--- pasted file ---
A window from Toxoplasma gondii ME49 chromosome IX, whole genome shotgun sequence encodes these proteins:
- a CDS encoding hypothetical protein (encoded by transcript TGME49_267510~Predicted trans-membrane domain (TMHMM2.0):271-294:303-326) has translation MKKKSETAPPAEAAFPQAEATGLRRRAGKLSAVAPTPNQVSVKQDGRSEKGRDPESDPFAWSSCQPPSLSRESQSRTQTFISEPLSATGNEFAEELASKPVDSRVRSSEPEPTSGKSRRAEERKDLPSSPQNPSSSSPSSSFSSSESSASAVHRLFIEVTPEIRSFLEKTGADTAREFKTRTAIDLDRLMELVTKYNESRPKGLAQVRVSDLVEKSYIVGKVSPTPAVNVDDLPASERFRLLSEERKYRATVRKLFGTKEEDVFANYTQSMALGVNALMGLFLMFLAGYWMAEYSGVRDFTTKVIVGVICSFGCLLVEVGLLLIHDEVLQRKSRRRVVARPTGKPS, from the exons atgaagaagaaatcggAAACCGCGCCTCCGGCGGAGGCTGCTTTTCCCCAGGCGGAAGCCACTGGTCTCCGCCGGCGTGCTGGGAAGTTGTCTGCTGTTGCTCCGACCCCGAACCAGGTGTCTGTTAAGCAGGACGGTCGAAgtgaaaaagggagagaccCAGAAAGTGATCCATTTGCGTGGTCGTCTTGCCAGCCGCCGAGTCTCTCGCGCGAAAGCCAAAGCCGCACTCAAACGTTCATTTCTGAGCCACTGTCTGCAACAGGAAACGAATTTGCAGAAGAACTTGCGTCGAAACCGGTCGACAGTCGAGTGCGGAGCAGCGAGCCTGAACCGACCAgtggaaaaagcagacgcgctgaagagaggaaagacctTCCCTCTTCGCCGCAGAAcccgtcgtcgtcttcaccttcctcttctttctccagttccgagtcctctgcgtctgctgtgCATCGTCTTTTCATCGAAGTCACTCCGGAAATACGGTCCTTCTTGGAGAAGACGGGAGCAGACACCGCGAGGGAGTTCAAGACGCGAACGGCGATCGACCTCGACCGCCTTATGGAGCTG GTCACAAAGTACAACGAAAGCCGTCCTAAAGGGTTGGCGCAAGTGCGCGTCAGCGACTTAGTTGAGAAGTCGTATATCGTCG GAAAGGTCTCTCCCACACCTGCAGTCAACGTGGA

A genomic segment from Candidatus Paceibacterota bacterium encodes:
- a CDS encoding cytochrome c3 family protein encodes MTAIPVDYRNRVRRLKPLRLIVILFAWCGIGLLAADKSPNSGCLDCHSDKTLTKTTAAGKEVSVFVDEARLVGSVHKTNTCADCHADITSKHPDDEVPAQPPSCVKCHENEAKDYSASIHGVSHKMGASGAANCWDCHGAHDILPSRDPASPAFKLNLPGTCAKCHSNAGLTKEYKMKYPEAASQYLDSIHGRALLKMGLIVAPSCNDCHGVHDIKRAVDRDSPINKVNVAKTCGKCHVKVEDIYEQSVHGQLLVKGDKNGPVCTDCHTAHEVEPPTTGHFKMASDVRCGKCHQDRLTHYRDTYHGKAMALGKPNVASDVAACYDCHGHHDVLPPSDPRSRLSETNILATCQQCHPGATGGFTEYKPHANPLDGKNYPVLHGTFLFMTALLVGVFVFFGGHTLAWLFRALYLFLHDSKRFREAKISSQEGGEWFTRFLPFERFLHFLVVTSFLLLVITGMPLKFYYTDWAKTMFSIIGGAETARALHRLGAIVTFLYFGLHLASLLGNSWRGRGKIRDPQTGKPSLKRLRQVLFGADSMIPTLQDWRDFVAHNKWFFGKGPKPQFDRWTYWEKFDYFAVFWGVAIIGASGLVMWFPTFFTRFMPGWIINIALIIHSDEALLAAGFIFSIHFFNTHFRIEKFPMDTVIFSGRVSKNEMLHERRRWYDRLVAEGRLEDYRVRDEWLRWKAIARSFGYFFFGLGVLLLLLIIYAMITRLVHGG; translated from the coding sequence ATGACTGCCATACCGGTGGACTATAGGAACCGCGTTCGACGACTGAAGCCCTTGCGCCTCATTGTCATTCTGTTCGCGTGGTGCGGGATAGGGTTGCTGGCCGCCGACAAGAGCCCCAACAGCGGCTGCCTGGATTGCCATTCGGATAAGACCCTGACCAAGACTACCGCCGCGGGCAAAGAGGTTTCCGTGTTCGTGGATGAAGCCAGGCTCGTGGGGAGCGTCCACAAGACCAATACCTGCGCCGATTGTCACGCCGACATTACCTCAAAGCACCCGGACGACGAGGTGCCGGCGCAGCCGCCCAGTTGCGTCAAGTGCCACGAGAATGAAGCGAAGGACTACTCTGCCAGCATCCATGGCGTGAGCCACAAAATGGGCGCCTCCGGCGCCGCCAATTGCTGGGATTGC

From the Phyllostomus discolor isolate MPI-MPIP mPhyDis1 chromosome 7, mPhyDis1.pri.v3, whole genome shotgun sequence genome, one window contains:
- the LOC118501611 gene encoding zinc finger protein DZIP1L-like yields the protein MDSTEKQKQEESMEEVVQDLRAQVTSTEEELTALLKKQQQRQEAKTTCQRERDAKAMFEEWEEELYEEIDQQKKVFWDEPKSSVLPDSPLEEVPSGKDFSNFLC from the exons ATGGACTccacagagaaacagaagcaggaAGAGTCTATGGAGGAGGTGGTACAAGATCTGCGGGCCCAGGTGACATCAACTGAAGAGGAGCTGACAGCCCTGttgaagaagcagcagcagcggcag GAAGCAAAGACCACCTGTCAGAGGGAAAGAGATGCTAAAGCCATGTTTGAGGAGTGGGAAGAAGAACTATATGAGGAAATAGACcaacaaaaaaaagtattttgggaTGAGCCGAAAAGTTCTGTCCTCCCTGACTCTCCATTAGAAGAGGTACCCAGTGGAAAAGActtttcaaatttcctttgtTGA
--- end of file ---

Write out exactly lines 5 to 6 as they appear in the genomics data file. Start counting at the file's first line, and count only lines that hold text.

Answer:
From the Phyllostomus discolor isolate MPI-MPIP mPhyDis1 chromosome 7, mPhyDis1.pri.v3, whole genome shotgun sequence genome, one window contains:
- the LOC118501611 gene encoding zinc finger protein DZIP1L-like yields the protein MDSTEKQKQEESMEEVVQDLRAQVTSTEEELTALLKKQQQRQEAKTTCQRERDAKAMFEEWEEELYEEIDQQKKVFWDEPKSSVLPDSPLEEVPSGKDFSNFLC from the exons ATGGACTccacagagaaacagaagcaggaAGAGTCTATGGAGGAGGTGGTACAAGATCTGCGGGCCCAGGTGACATCAACTGAAGAGGAGCTGACAGCCCTGttgaagaagcagcagcagcggcag GAAGCAAAGACCACCTGTCAGAGGGAAAGAGATGCTAAAGCCATGTTTGAGGAGTGGGAAGAAGAACTATATGAGGAAATAGACcaacaaaaaaaagtattttgggaTGAGCCGAAAAGTTCTGTCCTCCCTGACTCTCCATTAGAAGAGGTACCCAGTGGAAAAGActtttcaaatttcctttgtTGA